As the wedding of Prince Harry and Meghan Markle in May approaches, the preparations are in earnest. And there's a lot of romantic discussion of "becoming a princess" and how delightful and medieval that sounds (never mind that Markle will actually be assuming the title of Duchess, thank you very much). However, before you get caught up in the drama of princessery, it's worth taking a look at what being a princess in history has actually meant — and the fact is that princesses in the modern era experience life in a very different way to those in the 1300s. And not just because tampons weren't a thing back then.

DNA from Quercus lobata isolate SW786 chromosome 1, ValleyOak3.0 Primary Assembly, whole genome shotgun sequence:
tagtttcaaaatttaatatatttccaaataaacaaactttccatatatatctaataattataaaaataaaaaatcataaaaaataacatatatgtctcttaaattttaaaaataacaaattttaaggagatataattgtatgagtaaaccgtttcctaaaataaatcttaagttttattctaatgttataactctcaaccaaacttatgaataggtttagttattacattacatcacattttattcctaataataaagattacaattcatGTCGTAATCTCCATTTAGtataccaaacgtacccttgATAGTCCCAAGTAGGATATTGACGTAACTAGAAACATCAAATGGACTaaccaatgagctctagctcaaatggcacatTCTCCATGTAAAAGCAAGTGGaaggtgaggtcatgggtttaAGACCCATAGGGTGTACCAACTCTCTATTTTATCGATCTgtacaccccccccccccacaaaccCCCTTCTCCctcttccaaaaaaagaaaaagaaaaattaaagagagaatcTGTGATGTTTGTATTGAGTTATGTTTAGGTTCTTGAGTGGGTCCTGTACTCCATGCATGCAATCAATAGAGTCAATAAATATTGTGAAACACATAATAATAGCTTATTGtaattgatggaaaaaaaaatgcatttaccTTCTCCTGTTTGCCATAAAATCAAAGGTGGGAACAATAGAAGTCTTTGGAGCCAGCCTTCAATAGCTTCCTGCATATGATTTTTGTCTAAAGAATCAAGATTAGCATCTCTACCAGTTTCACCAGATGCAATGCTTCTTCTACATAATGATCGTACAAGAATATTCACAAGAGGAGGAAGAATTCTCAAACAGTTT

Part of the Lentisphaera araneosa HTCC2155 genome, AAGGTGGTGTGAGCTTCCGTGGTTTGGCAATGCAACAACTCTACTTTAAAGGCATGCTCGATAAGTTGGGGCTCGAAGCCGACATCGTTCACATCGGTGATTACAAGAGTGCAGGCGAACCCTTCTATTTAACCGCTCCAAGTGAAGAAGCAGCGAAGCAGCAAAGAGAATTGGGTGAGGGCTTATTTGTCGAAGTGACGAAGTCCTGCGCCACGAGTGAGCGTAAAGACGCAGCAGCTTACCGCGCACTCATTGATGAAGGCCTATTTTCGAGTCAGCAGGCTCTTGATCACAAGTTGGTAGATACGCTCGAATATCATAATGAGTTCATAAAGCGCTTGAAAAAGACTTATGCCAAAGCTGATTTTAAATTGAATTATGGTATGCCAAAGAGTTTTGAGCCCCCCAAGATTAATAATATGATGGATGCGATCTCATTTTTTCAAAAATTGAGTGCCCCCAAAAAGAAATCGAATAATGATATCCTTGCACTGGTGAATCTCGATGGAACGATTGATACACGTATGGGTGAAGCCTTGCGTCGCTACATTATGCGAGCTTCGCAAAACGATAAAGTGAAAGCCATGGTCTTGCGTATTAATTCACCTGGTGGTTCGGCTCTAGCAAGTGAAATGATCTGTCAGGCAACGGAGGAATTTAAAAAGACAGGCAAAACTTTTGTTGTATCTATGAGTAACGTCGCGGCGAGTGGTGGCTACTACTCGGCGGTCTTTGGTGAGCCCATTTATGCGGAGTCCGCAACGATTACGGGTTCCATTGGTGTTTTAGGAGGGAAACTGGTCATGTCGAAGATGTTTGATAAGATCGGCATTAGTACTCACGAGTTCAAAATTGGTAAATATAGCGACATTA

Being a royal female looks difficult enough in the age of paparazzi, endless public scrutiny and Twitter. In the past, when marriages were political alliances, young women were kept separate from the outside world, and childbirth was frequently lethal, becoming a princess was a much more fraught endeavor. Royal women may have had more power in the 14th century than most princesses do today, but theirs was hardly an existence worth romanticizing, even though we do it constantly. Overall, Markle is in for a much nicer time than her predecessors.